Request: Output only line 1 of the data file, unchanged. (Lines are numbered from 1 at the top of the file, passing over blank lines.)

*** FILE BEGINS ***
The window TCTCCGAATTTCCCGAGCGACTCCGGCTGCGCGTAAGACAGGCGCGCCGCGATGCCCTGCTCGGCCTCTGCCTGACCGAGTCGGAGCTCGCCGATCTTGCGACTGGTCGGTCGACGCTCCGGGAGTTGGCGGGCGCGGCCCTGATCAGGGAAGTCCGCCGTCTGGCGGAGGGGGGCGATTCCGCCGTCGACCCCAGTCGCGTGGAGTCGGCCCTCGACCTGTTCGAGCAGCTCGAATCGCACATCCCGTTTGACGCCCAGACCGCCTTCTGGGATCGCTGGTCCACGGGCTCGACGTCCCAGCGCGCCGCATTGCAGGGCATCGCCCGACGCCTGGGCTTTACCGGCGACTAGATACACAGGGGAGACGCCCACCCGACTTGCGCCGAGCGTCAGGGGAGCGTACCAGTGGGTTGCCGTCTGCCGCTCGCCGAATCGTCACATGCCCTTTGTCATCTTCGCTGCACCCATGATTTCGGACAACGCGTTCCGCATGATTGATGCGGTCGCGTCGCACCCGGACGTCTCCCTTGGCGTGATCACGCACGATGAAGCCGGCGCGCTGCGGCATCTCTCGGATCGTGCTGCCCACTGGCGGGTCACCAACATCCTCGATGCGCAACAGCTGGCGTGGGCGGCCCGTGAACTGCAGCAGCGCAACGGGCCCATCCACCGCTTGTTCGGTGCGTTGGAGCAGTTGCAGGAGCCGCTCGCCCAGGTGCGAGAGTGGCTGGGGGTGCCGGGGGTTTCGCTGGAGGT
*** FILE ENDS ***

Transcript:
The window TCTCCGAATTTCCCGAGCGACTCCGGCTGCGCGTAAGACAGGCGCGCCGCGATGCCCTGCTCGGCCTCTGCCTGACCGAGTCGGAGCTCGCCGATCTTGCGACTGGTCGGTCGACGCTCCGGGAGTTGGCGGGCGCGGCCCTGATCAGGGAAGTCCGCCGTCTGGCGGAGGGGGGCGATTCCGCCGTCGACCCCAGTCGCGTGGAGTCGGCCCTCGACCTGTTCGAGCAGCTCGAATCGCACATCCCGTTTGACGCCCAGACCGCCTTCTGGGATCGCTGGTCCACGGGCTCGACGTCCCAGCGCGCCGCATTGCAGGGCATCGCCCGACGCCTGGGCTTTACCGGCGACTAGATACACAGGGGAGACGCCCACCCGACTTGCGCCGAGCGTCAGGGGAGCGTACCAGTGGGTTGCCGTCTGCCGCTCGCCGAATCGTCACATGCCCTTTGTCATCTTCGCTGCACCCATGATTTCGGACAACGCGTTCCGCATGATTGATGCGGTCGCGTCGCACCCGGACGTCTCCCTTGGCGTGATCACGCACGATGAAGCCGGCGCGCTGCGGCATCTCTCGGATCGTGCTGCCCACTGGCGGGTCACCAACATCCTCGATGCGCAACAGCTGGCGTGGGCGGCCCGTGAACTGCAGCAGCGCAACGGGCCCATCCACCGCTTGTTCGGTGCGTTGGAGCAGTTGCAGGAGCCGCTCGCCCAGGTGCGAGAGTGGCTGGGGGTGCCGGGGGTTTCGCTGGAGGT